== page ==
Have you ever checked in for a medical appointment at the scheduled time only to be left waiting? I’m willing to bet that anyone reading this blog will say yes to this question. The challenge in most waiting situations is that no one lets you know that there will be a wait or what the wait time is. Personally, I can tolerate waiting much better if someone keeps me informed.
A few weeks ago, my colleague and I were teaching the Power of One for medical practice staff. During one of the practice exercises, I heard a woman tell her tablemates how she hates when patients come back up to the desk and ask the wait time. “I feel for them because our doctors are always running behind. I just don’t know what to say.”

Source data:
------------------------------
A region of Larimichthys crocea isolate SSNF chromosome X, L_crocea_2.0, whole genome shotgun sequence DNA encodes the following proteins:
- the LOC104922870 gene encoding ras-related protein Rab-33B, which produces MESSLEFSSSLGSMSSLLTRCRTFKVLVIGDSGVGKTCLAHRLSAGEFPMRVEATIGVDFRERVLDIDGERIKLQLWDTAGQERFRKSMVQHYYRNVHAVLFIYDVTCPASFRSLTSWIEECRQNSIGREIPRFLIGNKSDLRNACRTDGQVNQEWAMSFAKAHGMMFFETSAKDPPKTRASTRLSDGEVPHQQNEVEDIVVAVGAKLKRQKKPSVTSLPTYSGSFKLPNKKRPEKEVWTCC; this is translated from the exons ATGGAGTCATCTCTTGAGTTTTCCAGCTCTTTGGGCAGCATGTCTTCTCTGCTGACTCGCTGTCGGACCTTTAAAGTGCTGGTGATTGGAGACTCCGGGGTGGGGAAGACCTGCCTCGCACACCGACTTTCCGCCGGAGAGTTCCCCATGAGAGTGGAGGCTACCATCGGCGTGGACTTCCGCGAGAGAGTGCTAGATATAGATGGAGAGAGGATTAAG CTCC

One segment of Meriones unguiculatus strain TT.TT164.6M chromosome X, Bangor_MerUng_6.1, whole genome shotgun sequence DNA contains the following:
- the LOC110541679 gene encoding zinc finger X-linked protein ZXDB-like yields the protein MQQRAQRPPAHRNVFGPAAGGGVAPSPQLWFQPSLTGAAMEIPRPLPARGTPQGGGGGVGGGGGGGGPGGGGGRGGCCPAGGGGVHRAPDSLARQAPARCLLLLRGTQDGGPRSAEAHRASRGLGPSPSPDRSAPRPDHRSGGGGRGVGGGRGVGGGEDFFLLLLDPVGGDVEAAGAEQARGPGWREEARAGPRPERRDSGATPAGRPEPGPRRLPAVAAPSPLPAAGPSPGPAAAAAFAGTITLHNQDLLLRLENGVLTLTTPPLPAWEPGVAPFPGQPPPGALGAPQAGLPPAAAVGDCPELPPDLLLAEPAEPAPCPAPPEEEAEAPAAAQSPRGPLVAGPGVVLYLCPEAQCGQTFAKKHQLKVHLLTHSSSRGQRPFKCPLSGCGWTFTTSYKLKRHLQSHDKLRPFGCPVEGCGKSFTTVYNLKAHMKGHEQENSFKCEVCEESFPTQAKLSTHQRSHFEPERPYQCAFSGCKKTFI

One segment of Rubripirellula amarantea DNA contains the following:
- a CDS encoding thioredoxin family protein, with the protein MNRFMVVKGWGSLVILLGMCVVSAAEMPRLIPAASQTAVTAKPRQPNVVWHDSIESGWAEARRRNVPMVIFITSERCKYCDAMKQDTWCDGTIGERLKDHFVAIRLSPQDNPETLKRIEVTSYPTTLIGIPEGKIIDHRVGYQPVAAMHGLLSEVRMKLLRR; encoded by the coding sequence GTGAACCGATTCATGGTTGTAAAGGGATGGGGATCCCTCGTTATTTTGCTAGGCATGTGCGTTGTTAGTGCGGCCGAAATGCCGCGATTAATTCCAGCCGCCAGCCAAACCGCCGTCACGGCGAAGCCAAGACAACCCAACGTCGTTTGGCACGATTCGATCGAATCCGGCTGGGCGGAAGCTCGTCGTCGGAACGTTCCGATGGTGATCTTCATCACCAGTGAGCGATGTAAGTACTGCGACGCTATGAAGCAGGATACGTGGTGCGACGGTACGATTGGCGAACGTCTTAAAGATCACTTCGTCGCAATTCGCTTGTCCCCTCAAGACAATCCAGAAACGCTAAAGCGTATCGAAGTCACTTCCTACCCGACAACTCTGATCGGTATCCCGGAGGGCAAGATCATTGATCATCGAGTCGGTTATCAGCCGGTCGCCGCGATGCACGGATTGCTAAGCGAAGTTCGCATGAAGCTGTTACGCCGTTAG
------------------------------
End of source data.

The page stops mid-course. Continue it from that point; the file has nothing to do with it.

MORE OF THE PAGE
How to Handle Expectations
How about pre-empting the wait time question by telling the patient when they check-in that the doctor is running behind and that you will keep them informed? In an ideal world, we manage patient expectations about the wait time when they first arrive and follow up periodically with updates.
Waiting can be irritating, but it’s a bit more tolerable when you know what to expect. There are dozens of opportunities in healthcare to manage patient expectations and wait times are just one. Where can you do a better job of managing expectations?